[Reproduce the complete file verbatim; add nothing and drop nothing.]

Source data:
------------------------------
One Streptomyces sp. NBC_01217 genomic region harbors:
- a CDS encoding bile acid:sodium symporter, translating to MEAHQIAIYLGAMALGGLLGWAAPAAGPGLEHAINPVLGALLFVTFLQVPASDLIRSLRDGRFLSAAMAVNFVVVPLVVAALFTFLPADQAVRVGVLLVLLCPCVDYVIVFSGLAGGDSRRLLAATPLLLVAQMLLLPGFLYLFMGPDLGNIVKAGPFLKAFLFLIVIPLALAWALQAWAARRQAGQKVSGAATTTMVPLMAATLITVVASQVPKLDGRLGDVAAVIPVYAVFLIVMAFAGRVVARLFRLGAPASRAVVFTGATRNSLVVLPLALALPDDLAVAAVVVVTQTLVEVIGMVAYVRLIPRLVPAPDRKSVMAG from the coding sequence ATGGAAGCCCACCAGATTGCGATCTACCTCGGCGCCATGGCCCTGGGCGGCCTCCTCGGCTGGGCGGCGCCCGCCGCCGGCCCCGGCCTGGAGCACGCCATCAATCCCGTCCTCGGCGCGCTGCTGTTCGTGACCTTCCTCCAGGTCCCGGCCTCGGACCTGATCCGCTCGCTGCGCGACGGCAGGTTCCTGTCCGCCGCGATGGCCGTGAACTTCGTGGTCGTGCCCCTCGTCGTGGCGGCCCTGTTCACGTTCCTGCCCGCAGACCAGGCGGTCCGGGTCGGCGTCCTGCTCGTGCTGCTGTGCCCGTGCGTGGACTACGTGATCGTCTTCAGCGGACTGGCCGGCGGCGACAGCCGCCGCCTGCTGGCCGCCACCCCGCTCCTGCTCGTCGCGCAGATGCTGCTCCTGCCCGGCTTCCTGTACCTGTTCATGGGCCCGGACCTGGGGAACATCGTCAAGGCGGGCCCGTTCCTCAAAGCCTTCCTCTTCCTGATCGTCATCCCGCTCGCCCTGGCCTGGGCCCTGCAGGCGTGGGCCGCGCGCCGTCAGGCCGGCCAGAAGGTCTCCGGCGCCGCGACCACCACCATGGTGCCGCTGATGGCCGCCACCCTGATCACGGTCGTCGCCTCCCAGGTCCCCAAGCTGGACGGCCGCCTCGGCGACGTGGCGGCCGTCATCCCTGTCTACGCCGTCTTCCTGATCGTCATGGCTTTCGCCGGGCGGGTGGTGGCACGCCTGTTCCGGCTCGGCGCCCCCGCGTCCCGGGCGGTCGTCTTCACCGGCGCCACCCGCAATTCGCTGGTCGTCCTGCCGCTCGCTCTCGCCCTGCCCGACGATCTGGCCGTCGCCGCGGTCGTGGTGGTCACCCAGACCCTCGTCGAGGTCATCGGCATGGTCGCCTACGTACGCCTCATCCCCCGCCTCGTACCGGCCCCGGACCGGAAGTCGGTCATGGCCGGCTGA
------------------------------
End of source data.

One Streptomyces sp. NBC_01217 genomic region harbors:
- a CDS encoding bile acid:sodium symporter, translating to MEAHQIAIYLGAMALGGLLGWAAPAAGPGLEHAINPVLGALLFVTFLQVPASDLIRSLRDGRFLSAAMAVNFVVVPLVVAALFTFLPADQAVRVGVLLVLLCPCVDYVIVFSGLAGGDSRRLLAATPLLLVAQMLLLPGFLYLFMGPDLGNIVKAGPFLKAFLFLIVIPLALAWALQAWAARRQAGQKVSGAATTTMVPLMAATLITVVASQVPKLDGRLGDVAAVIPVYAVFLIVMAFAGRVVARLFRLGAPASRAVVFTGATRNSLVVLPLALALPDDLAVAAVVVVTQTLVEVIGMVAYVRLIPRLVPAPDRKSVMAG from the coding sequence ATGGAAGCCCACCAGATTGCGATCTACCTCGGCGCCATGGCCCTGGGCGGCCTCCTCGGCTGGGCGGCGCCCGCCGCCGGCCCCGGCCTGGAGCACGCCATCAATCCCGTCCTCGGCGCGCTGCTGTTCGTGACCTTCCTCCAGGTCCCGGCCTCGGACCTGATCCGCTCGCTGCGCGACGGCAGGTTCCTGTCCGCCGCGATGGCCGTGAACTTCGTGGTCGTGCCCCTCGTCGTGGCGGCCCTGTTCACGTTCCTGCCCGCAGACCAGGCGGTCCGGGTCGGCGTCCTGCTCGTGCTGCTGTGCCCGTGCGTGGACTACGTGATCGTCTTCAGCGGACTGGCCGGCGGCGACAGCCGCCGCCTGCTGGCCGCCACCCCGCTCCTGCTCGTCGCGCAGATGCTGCTCCTGCCCGGCTTCCTGTACCTGTTCATGGGCCCGGACCTGGGGAACATCGTCAAGGCGGGCCCGTTCCTCAAAGCCTTCCTCTTCCTGATCGTCATCCCGCTCGCCCTGGCCTGGGCCCTGCAGGCGTGGGCCGCGCGCCGTCAGGCCGGCCAGAAGGTCTCCGGCGCCGCGACCACCACCATGGTGCCGCTGATGGCCGCCACCCTGATCACGGTCGTCGCCTCCCAGGTCCCCAAGCTGGACGGCCGCCTCGGCGACGTGGCGGCCGTCATCCCTGTCTACGCCGTCTTCCTGATCGTCATGGCTTTCGCCGGGCGGGTGGTGGCACGCCTGTTCCGGCTCGGCGCCCCCGCGTCCCGGGCGGTCGTCTTCACCGGCGCCACCCGCAATTCGCTGGTCGTCCTGCCGCTCGCTCTCGCCCTGCCCGACGATCTGGCCGTCGCCGCGGTCGTGGTGGTCACCCAGACCCTCGTCGAGGTCATCGGCATGGTCGCCTACGTACGCCTCATCCCCCGCCTCGTACCGGCCCCGGACCGGAAGTCGGTCATGGCCGGCTGA